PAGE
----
Lately, I’ve been noticing people are way more concerned about the safety of my 18 month old than I am. They see her walking toward a flight of stairs or heading up the ladder of a swing set and immediately they run to pull her away before she hurts herself.

I always run a few beats later for appearances sake. I don’t want to be accused of negligence and I assume they think I’m not paying close enough attention, which is why they feel the need to step in.

I don’t blame them. She’s a baby. Instinct tells you to save her. I’m glad that is most people’s instinct, just in case it’s ever necessary.

But please understand— I am paying attention.

I just like to see what my baby can do before I rush to her aid.

Remember the video of Harlow walking down the stairs for the first time? Everyone was amazed that I didn’t lunge for her when she stumbled. I was sort of alarmed at myself that I didn’t either. But because I didn’t, she recovered without falling and made it down all on her own.

I’m honestly not sure whether my laid back parenting style is due to recklessness or laziness. It seems exhausting to hover over your children and worry they will injure themselves at every turn.

Or perhaps there’s some desire to prove my babies are wiser than their years. “Look how Harlow knows to stay away from the edge of the pool! She’s so advanced!”

I like to get a feel for Harlow’s instincts too. I would never know she understands a pool is something to walk around instead of walk through, if I kept her tethered to my lap the entire time. And it’s not like I leave her by the pool while I run off to make myself a drink inside the house. I’m right there. Maybe not in arm’s length but close enough so I can dive in if something goes awry.

I am always watching.

At the new house, I was really nervous about Harlow having access to a flight of stairs for the first time. Her room is upstairs and I imagined my baby flinging herself over the side of her crib, wandering out of her room and falling down the steps in the middle of the night.

The first weekend, we put a baby gate at the bottom of the stairs when we were downstairs and then moved it to the top of the stairs after we put the girls to bed. We were diligent about making sure their access was restricted at all times.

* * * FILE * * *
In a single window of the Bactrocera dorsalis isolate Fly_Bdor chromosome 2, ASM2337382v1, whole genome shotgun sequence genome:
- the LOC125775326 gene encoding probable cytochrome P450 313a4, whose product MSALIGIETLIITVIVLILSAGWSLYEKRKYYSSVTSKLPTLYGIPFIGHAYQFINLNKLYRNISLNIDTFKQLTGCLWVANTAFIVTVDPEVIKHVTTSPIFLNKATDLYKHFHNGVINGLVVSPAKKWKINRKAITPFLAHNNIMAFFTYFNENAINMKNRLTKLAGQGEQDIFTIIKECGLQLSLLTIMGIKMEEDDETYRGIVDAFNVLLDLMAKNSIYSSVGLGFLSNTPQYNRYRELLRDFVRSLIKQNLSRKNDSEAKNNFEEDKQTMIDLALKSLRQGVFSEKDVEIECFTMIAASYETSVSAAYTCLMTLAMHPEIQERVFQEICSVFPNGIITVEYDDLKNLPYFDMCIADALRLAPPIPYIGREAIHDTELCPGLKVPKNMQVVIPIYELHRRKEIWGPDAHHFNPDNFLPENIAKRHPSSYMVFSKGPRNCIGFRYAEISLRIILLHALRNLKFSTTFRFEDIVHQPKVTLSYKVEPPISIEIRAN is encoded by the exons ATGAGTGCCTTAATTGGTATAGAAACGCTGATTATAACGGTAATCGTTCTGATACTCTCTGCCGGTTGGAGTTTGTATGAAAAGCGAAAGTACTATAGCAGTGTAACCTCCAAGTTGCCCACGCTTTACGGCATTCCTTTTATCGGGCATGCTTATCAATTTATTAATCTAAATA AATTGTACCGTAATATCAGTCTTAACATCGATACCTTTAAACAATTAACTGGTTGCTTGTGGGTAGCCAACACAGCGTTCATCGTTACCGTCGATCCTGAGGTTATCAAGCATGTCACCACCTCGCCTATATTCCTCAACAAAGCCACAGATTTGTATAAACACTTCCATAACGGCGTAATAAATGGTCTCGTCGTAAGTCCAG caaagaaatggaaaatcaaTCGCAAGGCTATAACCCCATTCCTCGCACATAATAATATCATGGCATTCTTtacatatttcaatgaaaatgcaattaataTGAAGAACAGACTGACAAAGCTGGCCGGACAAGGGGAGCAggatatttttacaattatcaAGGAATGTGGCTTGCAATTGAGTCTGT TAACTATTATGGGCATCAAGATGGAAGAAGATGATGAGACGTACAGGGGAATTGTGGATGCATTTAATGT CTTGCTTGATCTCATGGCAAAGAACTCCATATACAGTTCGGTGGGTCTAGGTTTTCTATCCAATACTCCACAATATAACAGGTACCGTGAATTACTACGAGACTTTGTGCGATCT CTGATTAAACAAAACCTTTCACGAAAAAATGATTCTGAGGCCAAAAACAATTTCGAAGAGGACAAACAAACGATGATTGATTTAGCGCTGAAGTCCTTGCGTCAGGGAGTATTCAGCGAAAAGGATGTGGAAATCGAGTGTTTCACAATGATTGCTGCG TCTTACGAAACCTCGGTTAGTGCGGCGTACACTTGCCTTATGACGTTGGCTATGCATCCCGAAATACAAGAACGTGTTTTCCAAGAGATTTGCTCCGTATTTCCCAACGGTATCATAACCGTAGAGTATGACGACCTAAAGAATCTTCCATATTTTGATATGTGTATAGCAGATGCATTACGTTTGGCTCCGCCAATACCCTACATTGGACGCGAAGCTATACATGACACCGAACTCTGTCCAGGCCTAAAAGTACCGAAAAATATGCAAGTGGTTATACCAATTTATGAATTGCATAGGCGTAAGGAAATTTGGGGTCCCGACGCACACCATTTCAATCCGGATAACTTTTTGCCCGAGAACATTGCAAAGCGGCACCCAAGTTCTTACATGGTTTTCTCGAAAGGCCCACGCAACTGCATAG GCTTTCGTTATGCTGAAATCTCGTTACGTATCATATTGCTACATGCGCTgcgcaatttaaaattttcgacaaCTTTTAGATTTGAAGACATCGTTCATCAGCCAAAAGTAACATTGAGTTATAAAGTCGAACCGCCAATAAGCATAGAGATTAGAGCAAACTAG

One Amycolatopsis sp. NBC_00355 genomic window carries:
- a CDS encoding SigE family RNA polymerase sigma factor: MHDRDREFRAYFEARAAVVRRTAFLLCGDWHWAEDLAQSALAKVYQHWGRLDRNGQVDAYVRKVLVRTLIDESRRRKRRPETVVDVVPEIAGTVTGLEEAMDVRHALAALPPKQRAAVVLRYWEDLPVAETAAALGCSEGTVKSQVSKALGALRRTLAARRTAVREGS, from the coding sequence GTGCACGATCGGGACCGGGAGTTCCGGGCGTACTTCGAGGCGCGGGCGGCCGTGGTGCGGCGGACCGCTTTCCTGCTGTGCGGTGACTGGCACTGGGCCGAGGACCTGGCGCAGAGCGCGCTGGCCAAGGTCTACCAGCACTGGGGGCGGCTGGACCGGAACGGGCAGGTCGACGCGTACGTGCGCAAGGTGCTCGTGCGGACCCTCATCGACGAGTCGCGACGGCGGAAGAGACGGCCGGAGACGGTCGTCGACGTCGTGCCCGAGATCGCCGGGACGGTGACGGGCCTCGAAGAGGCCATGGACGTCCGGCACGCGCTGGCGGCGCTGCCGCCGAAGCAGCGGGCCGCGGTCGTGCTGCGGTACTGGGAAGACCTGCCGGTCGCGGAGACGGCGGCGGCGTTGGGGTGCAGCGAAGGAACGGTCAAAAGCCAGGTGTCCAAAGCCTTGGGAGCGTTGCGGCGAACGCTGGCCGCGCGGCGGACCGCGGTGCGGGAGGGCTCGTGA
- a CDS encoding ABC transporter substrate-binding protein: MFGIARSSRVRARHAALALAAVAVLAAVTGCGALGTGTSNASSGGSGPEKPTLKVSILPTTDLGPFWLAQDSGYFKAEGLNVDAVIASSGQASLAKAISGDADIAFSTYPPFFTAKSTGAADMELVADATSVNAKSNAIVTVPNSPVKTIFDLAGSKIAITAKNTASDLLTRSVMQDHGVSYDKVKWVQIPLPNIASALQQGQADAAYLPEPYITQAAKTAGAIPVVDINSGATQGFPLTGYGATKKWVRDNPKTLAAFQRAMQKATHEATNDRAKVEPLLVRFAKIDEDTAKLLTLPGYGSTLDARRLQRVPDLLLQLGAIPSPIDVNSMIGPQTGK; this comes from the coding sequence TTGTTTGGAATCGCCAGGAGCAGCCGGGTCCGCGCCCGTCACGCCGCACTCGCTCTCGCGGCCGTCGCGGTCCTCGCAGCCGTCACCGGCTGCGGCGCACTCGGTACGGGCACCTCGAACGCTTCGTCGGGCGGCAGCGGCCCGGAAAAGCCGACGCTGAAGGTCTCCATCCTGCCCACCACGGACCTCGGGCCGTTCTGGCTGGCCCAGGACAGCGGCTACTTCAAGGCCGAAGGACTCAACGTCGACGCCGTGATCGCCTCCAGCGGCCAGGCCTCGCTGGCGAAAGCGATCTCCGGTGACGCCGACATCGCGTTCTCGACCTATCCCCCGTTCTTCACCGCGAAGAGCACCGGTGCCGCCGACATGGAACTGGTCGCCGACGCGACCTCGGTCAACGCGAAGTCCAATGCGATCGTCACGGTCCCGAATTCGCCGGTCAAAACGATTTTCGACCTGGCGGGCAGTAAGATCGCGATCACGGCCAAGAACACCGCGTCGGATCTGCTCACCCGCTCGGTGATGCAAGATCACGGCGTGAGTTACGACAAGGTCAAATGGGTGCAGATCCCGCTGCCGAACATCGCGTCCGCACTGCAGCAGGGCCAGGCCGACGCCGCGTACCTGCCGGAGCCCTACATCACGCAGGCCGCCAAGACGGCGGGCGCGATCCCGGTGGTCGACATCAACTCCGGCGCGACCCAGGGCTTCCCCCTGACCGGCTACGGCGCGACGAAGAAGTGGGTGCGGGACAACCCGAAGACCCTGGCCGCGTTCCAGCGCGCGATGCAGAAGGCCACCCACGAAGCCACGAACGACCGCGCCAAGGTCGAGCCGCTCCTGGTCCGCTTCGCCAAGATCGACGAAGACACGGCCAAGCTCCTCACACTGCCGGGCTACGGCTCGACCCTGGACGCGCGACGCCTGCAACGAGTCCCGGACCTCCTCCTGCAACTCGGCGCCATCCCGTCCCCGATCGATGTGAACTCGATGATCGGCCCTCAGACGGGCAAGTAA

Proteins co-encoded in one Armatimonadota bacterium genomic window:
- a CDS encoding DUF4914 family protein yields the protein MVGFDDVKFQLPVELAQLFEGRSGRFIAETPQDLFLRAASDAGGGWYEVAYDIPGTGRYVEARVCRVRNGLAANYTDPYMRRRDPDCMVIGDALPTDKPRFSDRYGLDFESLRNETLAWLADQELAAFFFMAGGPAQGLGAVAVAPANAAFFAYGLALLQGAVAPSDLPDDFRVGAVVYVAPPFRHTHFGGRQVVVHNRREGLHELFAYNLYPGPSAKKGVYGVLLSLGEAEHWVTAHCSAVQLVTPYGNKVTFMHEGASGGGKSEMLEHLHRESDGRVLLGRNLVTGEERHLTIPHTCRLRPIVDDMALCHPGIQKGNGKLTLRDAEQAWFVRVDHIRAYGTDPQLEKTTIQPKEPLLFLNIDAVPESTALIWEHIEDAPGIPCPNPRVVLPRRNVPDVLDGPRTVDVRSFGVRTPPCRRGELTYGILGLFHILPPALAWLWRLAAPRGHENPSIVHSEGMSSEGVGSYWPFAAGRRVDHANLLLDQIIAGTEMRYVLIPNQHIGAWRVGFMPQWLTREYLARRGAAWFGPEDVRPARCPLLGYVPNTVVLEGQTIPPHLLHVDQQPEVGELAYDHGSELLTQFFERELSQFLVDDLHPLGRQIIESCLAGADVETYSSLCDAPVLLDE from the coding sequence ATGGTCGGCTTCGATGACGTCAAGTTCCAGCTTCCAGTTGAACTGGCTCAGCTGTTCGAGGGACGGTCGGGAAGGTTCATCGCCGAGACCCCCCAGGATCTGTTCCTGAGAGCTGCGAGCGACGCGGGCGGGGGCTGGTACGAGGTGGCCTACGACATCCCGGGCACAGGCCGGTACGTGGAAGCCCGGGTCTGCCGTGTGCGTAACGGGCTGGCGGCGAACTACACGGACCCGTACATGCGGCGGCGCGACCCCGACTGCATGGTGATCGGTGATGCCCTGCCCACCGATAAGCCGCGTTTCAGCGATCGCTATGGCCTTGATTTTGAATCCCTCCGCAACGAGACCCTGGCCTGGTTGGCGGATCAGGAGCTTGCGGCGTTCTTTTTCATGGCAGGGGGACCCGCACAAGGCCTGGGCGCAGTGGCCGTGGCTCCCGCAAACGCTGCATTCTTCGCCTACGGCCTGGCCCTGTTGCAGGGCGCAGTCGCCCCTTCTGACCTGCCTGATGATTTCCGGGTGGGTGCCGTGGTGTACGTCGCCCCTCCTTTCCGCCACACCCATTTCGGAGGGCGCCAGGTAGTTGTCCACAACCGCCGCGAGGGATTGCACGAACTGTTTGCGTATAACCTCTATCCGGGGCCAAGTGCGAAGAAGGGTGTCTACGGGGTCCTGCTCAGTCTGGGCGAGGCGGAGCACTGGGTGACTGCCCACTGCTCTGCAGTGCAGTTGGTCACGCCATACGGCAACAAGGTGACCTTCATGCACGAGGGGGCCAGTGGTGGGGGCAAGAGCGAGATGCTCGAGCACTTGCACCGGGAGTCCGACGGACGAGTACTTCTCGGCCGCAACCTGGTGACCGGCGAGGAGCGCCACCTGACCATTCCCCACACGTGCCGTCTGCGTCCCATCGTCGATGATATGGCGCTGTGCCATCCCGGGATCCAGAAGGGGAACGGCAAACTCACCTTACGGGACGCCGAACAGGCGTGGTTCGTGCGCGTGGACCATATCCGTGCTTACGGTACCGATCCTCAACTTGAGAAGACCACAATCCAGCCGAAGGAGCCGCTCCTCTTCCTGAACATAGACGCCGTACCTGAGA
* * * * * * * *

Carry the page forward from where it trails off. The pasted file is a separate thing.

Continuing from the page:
I’m not going to lie, constantly opening, closing and moving that baby gate was a pain.

Our plan was to purchase two baby gates for the top and the bottom, but the following weekend, two seconds after entering the front door, I heard “Momma! Momma!” from above. I realized Harlow had already climbed to the top of the stairs before we had a chance to put up the baby gate, and was asking me to help her come back down.


I actually took it as a good sign that Harlow knew when to ask for my help.

I held her hand lightly, to let Harlow figure out how to balance without relying on me too much. When she pulled her hand away to try it on her own, I let her.

By the end of the day, she seemed pretty competent. I would stand at the top as she worked her way up and stand at the bottom as she worked her way down. I could see that she was cautious and thoughtful about each step.

As her confidence grew, so did mine.


Ultimately, Mike and I decided we don’t need the baby gates. Is this the right call? I guess we will find out, but we survived the weekend without incident.

Mike has always been a tough love kind of guy. He’s very sweet with the girls, but he also tests them. If they fall, his immediate reaction is “Shake it off, shake it off! You are fine.” All without rising from his seat.

Nine times out of ten, he is right.

When Mazzy was a baby, this was not my instinct, but I watched my husband’s hands-off approach and saw that it worked. There are way less tears if I wait to see if Mazzy is hurt, than if I inform her reaction with my own.

Now that Harlow is running around at full speed, I always notice people looking around concerned, wondering why her mother isn’t immediately by her side.

I’m there. I’m just not hovering. I’m curious where she will go and what she will do without me guiding her. And I’m never too far that I can’t stop her from getting into any real danger.

When Harlow stumbles, people gasp and rush to help her, certain their quick reflexes are what stopped a horrible situation from getting worse.

But, they are wrong.

Harlow would pick herself back up, brush her hands off and keep running without their interference too.

My girls, they are tough.

I don’t know whether they were born that way or Mike and I somehow stumbled upon a parenting philosophy that works for us. God knows we fail in so many other ways.

But I do know, that if you stop my baby from stumbling toward a staircase, that’s great. I wouldn’t want you to act otherwise.

But don’t assume I’m not paying attention.

I might just know my baby a little better than you do.

And I might actually be doing something right.


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